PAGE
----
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I just tried the iPhone 7 Plus on the California coast and will never take a high-end camera on vacation again (AAPL)

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melia robinson iphone 7 plus portrait mode

As a part-time photographer and full-time foodie, I always struggle in deciding which camera to take on vacation: my high-end but clunky Canon 5D or the iPhone that slips into my pocket.

That's why the iPhone 7 Plus caught my attention. The camera's marquee feature, called Portrait Mode, blurs the background of photos and creates a sense of depth through software.

On a weekend getaway to Treebones Resort in Big Sur, California, I had the chance to test out the beta version of the iPhone 7 Plus' depth effect. It blew me away. Here's why:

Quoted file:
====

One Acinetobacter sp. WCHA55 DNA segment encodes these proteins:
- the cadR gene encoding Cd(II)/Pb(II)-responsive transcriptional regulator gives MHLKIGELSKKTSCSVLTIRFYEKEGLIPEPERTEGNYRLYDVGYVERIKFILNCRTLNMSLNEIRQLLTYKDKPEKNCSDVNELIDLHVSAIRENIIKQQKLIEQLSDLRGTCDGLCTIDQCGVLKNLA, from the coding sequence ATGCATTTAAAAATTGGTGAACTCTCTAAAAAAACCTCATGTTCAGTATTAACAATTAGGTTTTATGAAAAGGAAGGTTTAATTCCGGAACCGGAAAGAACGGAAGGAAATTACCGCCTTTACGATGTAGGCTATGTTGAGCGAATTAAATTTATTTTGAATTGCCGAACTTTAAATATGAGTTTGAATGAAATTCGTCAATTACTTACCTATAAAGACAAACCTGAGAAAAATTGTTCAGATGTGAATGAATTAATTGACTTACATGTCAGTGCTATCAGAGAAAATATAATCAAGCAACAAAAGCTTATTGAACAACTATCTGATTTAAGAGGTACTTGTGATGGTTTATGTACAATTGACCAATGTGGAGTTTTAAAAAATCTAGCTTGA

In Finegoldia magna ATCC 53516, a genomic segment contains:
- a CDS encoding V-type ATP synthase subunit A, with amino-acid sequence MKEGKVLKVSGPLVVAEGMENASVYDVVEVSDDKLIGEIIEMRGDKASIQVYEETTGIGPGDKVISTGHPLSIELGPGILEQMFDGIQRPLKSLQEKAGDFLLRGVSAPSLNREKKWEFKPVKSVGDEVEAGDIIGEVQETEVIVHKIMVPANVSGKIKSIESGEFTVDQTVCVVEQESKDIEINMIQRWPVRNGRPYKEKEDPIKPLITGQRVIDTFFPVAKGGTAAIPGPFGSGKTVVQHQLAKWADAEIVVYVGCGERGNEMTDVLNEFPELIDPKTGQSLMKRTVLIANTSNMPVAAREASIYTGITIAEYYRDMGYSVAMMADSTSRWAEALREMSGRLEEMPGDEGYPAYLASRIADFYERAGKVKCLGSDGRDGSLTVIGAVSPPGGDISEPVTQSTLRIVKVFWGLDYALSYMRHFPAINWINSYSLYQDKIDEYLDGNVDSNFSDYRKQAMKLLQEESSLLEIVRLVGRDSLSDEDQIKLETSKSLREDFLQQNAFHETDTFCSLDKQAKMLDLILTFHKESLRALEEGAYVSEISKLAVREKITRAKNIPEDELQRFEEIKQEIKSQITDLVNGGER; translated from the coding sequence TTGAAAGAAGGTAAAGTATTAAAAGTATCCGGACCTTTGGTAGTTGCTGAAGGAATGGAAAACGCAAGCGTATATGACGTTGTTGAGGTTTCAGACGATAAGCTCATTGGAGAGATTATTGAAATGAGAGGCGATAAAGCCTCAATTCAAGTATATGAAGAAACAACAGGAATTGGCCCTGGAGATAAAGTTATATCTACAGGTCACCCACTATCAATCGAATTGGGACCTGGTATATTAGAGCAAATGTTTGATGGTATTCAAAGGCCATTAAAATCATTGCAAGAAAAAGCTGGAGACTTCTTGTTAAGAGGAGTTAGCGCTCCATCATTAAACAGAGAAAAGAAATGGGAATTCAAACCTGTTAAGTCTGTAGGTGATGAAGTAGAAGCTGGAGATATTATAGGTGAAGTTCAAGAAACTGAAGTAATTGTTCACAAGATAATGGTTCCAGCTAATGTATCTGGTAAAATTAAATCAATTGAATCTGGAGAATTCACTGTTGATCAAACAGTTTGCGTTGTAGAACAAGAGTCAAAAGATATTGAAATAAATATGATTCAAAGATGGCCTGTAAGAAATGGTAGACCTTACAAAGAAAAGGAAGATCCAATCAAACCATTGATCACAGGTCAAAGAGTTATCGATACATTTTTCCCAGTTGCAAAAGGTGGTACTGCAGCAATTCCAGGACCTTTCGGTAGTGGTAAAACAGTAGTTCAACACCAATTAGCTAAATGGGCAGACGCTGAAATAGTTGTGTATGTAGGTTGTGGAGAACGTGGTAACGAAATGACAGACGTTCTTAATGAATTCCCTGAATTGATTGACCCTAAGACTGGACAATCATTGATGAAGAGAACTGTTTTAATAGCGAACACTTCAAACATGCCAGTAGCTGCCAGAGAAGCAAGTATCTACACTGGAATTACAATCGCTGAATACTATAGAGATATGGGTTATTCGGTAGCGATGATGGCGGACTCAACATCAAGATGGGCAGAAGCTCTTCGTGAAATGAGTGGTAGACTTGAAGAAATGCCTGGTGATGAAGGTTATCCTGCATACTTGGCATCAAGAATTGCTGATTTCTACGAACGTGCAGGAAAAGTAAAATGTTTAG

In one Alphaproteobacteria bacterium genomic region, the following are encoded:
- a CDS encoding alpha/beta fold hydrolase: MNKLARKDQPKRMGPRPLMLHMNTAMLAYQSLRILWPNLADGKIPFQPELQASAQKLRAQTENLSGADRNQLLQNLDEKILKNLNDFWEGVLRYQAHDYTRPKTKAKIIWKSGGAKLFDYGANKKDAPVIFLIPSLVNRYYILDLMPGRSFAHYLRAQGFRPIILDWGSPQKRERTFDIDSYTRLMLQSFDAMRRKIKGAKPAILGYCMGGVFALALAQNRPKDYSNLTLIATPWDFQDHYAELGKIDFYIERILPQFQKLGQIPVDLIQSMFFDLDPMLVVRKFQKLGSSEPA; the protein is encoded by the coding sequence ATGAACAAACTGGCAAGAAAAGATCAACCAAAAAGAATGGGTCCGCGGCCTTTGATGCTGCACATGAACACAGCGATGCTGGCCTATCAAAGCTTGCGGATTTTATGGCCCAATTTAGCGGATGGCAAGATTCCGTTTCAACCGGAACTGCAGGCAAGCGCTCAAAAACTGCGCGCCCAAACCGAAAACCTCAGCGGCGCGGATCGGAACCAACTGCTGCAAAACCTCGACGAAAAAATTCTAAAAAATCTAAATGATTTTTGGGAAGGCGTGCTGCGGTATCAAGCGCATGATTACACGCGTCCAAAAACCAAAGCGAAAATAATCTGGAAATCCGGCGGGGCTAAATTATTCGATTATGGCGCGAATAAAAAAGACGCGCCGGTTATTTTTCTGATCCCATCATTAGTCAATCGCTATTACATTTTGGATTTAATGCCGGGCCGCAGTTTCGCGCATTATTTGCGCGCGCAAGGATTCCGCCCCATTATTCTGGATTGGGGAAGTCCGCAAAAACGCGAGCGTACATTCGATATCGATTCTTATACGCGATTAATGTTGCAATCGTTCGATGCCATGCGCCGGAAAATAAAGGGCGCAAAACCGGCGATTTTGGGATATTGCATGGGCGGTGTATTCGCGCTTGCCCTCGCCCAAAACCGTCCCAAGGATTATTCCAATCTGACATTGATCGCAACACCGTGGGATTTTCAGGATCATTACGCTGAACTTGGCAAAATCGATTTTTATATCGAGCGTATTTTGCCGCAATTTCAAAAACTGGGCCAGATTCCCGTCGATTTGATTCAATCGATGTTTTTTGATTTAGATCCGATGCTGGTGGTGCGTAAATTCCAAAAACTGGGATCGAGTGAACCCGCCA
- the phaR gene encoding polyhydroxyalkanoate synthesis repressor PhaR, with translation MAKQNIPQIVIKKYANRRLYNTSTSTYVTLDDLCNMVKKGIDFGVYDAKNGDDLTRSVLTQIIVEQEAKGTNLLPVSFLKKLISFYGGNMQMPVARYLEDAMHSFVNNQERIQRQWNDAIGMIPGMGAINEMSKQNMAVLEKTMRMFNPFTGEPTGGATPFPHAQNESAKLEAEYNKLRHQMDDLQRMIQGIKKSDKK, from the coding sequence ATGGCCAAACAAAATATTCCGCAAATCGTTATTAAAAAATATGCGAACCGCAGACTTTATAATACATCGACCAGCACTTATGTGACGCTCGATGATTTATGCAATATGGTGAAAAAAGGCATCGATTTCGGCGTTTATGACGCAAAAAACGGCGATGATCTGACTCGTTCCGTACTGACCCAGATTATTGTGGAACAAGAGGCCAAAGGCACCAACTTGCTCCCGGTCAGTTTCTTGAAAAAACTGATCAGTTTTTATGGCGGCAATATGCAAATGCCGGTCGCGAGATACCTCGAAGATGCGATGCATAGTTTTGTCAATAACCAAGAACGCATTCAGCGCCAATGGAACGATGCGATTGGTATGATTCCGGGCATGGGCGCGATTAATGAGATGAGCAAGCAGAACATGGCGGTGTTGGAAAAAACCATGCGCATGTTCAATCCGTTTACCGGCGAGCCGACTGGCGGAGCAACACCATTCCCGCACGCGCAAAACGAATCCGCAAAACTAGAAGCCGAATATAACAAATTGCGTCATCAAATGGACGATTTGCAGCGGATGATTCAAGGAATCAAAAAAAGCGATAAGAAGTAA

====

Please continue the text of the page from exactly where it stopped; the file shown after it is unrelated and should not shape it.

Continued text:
SEE ALSO: Apple just fixed the biggest problem with smartphone cameras

The iPhone 7 Plus takes my favorite part of shooting with a professional-grade camera — depth-of-field effect — and squeezes it into a device that fits in the palm of my hand.

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Portrait Mode uses the phone's two built-in camera lenses, as well as some machine learning, to work out what's in the foreground and what's in the background. That allows it to apply a blur outside the subject.

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Until now, you could achieve this effect, also called "bokeh," by taking the image into Photoshop (which is a pain) or shooting with an expensive piece of glass on a camera that lets you swap lenses. A 50-millimeter lens from Canon costs $349 on Amazon.

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